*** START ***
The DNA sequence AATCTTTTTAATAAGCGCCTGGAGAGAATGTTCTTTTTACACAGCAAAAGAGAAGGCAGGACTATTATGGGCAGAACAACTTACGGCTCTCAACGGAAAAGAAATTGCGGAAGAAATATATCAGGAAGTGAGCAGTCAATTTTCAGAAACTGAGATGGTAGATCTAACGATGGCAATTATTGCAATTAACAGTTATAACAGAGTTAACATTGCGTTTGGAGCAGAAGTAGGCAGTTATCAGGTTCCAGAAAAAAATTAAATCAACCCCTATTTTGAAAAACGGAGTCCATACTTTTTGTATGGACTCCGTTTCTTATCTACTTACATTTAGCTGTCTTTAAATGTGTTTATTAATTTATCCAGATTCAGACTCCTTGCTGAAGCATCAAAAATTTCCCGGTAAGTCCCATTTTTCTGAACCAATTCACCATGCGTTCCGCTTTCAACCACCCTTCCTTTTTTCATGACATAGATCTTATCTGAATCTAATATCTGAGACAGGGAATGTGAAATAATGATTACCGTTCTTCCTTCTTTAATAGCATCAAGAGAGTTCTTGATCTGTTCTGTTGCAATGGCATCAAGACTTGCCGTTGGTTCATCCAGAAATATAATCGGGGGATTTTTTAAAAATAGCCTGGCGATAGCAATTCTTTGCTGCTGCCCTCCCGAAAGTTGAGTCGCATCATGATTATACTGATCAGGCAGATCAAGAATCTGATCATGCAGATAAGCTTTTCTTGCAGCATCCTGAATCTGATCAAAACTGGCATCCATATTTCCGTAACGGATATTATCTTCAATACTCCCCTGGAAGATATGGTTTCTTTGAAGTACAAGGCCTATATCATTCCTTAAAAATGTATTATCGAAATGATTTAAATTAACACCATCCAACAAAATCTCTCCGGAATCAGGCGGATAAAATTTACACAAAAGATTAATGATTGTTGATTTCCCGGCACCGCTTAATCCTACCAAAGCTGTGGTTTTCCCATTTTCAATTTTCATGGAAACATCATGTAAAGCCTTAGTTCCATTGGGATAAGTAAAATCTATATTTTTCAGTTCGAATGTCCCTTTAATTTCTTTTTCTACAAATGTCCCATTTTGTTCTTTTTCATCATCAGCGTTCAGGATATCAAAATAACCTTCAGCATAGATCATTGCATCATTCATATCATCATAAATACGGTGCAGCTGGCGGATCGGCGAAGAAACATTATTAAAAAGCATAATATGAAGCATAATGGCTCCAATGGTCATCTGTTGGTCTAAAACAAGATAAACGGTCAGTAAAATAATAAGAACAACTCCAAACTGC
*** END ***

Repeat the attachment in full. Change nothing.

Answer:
The DNA sequence AATCTTTTTAATAAGCGCCTGGAGAGAATGTTCTTTTTACACAGCAAAAGAGAAGGCAGGACTATTATGGGCAGAACAACTTACGGCTCTCAACGGAAAAGAAATTGCGGAAGAAATATATCAGGAAGTGAGCAGTCAATTTTCAGAAACTGAGATGGTAGATCTAACGATGGCAATTATTGCAATTAACAGTTATAACAGAGTTAACATTGCGTTTGGAGCAGAAGTAGGCAGTTATCAGGTTCCAGAAAAAAATTAAATCAACCCCTATTTTGAAAAACGGAGTCCATACTTTTTGTATGGACTCCGTTTCTTATCTACTTACATTTAGCTGTCTTTAAATGTGTTTATTAATTTATCCAGATTCAGACTCCTTGCTGAAGCATCAAAAATTTCCCGGTAAGTCCCATTTTTCTGAACCAATTCACCATGCGTTCCGCTTTCAACCACCCTTCCTTTTTTCATGACATAGATCTTATCTGAATCTAATATCTGAGACAGGGAATGTGAAATAATGATTACCGTTCTTCCTTCTTTAATAGCATCAAGAGAGTTCTTGATCTGTTCTGTTGCAATGGCATCAAGACTTGCCGTTGGTTCATCCAGAAATATAATCGGGGGATTTTTTAAAAATAGCCTGGCGATAGCAATTCTTTGCTGCTGCCCTCCCGAAAGTTGAGTCGCATCATGATTATACTGATCAGGCAGATCAAGAATCTGATCATGCAGATAAGCTTTTCTTGCAGCATCCTGAATCTGATCAAAACTGGCATCCATATTTCCGTAACGGATATTATCTTCAATACTCCCCTGGAAGATATGGTTTCTTTGAAGTACAAGGCCTATATCATTCCTTAAAAATGTATTATCGAAATGATTTAAATTAACACCATCCAACAAAATCTCTCCGGAATCAGGCGGATAAAATTTACACAAAAGATTAATGATTGTTGATTTCCCGGCACCGCTTAATCCTACCAAAGCTGTGGTTTTCCCATTTTCAATTTTCATGGAAACATCATGTAAAGCCTTAGTTCCATTGGGATAAGTAAAATCTATATTTTTCAGTTCGAATGTCCCTTTAATTTCTTTTTCTACAAATGTCCCATTTTGTTCTTTTTCATCATCAGCGTTCAGGATATCAAAATAACCTTCAGCATAGATCATTGCATCATTCATATCATCATAAATACGGTGCAGCTGGCGGATCGGCGAAGAAACATTATTAAAAAGCATAATATGAAGCATAATGGCTCCAATGGTCATCTGTTGGTCTAAAACAAGATAAACGGTCAGTAAAATAATAAGAACAACTCCAAACTGC